Monday, October 1, 2012
Cahill Center, Hameetman Auditorium
Astronomy Tea Talk
The Reddest Quasars: A Transitional Phase in Quasar/Galaxy Co-Evolution
Eilat Glikman, Yale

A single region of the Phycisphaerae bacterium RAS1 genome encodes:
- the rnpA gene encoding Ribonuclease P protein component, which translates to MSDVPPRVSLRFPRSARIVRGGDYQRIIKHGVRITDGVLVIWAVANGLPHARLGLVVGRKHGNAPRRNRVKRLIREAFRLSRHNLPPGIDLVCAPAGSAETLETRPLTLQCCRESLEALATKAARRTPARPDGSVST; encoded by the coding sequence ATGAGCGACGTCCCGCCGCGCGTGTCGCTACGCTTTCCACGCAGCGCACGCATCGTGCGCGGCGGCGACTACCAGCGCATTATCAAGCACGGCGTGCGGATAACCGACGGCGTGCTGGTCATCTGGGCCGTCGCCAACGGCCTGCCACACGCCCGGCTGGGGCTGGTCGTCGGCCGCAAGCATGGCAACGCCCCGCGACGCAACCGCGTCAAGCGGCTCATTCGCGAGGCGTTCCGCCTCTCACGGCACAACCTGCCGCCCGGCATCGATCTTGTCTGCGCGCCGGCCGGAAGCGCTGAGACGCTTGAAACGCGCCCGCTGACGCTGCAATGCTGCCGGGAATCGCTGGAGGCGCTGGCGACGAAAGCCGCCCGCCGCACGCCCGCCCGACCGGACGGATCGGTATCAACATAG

We have identified a large population of dust-reddened quasars by matching radio sources detected in the FIRST survey to the 2MASS near-infrared catalog (F2M) and selecting sources with red optical-to-near-infrared colors. We followed up our candidates with optical and/or near-infrared spectroscopy and have identified ~120 dust-reddened quasars, defined as having at least one broad emission line in and a reddening of E(B-V) \gtr 0. 1. The sample spans a wide redshift range, 0. 1 \lt z \lt 3 and reaches a reddening, E(B-V) = 1.5. When corrected for extinction, red quasars are the most luminous objects at every redshift and their fraction increases with luminosity. The properties of red quasars suggest that they are revealing an evolutionary phase where the heavily obscured quasar is emerging from its dusty environment prior to becoming a "normal" blue quasar. We compute the fraction of quasars that are in this red phase and determine that its duration is ~20% as long as the unobscured quasars phase: a few million years. I will also report on an expansion of this sample to fainter flux limits with UKIDSS, where we discover reddened quasars at z \gtr 2. And I will present future work on these object to better understand their role in the co-evolution of quasars and galaxies.